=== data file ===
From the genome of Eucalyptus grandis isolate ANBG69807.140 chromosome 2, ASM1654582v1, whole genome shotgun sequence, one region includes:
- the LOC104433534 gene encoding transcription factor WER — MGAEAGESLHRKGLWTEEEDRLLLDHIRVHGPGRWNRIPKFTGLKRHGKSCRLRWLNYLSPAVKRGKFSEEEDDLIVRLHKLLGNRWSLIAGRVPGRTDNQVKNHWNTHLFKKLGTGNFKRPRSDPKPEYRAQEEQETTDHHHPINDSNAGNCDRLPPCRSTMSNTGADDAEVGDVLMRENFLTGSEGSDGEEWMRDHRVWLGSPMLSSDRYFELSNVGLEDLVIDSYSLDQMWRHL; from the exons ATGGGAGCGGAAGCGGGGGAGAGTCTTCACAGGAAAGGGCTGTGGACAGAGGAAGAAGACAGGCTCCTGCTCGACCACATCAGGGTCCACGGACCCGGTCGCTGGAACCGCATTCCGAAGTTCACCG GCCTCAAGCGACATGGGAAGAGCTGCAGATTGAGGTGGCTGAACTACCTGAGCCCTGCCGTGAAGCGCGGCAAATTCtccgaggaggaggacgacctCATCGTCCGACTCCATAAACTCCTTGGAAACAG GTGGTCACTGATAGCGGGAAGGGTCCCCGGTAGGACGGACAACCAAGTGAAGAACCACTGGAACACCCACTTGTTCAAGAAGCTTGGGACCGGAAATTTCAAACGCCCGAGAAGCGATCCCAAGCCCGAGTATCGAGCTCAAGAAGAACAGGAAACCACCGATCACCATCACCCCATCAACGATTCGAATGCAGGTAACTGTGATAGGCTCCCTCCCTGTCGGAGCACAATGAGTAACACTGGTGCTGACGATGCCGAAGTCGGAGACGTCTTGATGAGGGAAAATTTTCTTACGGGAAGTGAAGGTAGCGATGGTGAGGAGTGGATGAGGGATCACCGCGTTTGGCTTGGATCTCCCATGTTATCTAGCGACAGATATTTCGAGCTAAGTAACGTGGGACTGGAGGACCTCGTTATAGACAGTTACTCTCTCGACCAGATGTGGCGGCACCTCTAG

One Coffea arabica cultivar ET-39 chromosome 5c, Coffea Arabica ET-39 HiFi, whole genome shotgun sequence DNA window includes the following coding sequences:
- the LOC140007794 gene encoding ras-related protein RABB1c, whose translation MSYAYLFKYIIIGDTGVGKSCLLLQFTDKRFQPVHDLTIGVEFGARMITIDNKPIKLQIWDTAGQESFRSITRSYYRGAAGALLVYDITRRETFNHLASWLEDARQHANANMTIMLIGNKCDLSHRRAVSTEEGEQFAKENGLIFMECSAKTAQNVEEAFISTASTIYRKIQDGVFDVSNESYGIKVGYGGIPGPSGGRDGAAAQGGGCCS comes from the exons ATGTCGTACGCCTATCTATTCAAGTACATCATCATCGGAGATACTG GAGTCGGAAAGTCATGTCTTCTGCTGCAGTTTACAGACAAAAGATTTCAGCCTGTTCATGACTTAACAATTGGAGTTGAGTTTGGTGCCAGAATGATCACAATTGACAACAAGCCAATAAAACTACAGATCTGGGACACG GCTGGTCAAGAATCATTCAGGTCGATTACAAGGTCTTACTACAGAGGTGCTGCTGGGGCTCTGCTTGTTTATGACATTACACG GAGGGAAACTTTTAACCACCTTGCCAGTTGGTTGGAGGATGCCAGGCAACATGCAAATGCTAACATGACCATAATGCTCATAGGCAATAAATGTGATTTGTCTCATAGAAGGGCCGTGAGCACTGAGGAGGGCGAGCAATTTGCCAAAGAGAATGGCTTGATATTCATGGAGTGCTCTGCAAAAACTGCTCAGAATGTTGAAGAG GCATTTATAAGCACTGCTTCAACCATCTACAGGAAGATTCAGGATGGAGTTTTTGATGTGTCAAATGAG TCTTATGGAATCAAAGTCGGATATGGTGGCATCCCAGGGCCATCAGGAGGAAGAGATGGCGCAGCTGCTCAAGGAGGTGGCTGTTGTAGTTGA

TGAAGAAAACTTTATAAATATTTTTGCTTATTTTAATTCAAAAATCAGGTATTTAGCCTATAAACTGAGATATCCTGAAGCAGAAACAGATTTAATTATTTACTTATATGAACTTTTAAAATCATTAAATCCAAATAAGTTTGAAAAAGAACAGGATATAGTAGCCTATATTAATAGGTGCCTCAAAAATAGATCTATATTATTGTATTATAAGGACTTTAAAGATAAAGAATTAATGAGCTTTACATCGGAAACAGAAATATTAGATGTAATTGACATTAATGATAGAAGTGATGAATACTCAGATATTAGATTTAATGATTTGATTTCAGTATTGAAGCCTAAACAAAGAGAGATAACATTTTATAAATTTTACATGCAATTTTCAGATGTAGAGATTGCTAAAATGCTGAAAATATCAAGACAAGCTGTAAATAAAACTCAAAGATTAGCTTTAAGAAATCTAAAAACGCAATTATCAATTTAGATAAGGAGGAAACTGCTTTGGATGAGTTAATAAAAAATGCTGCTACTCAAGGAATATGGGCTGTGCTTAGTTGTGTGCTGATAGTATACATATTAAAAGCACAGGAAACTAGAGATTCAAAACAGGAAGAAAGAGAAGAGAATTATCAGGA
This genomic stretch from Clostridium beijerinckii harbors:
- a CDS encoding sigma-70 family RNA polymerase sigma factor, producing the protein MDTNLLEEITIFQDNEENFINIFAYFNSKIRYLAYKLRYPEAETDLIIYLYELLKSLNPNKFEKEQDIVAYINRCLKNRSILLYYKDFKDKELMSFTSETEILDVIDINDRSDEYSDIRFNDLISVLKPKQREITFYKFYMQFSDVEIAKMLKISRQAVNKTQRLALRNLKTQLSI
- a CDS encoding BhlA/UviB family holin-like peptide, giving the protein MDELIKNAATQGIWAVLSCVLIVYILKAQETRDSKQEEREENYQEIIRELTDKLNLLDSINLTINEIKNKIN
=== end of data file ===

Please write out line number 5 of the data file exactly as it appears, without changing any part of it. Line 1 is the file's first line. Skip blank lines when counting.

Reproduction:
TGAAGAAAACTTTATAAATATTTTTGCTTATTTTAATTCAAAAATCAGGTATTTAGCCTATAAACTGAGATATCCTGAAGCAGAAACAGATTTAATTATTTACTTATATGAACTTTTAAAATCATTAAATCCAAATAAGTTTGAAAAAGAACAGGATATAGTAGCCTATATTAATAGGTGCCTCAAAAATAGATCTATATTATTGTATTATAAGGACTTTAAAGATAAAGAATTAATGAGCTTTACATCGGAAACAGAAATATTAGATGTAATTGACATTAATGATAGAAGTGATGAATACTCAGATATTAGATTTAATGATTTGATTTCAGTATTGAAGCCTAAACAAAGAGAGATAACATTTTATAAATTTTACATGCAATTTTCAGATGTAGAGATTGCTAAAATGCTGAAAATATCAAGACAAGCTGTAAATAAAACTCAAAGATTAGCTTTAAGAAATCTAAAAACGCAATTATCAATTTAGATAAGGAGGAAACTGCTTTGGATGAGTTAATAAAAAATGCTGCTACTCAAGGAATATGGGCTGTGCTTAGTTGTGTGCTGATAGTATACATATTAAAAGCACAGGAAACTAGAGATTCAAAACAGGAAGAAAGAGAAGAGAATTATCAGGA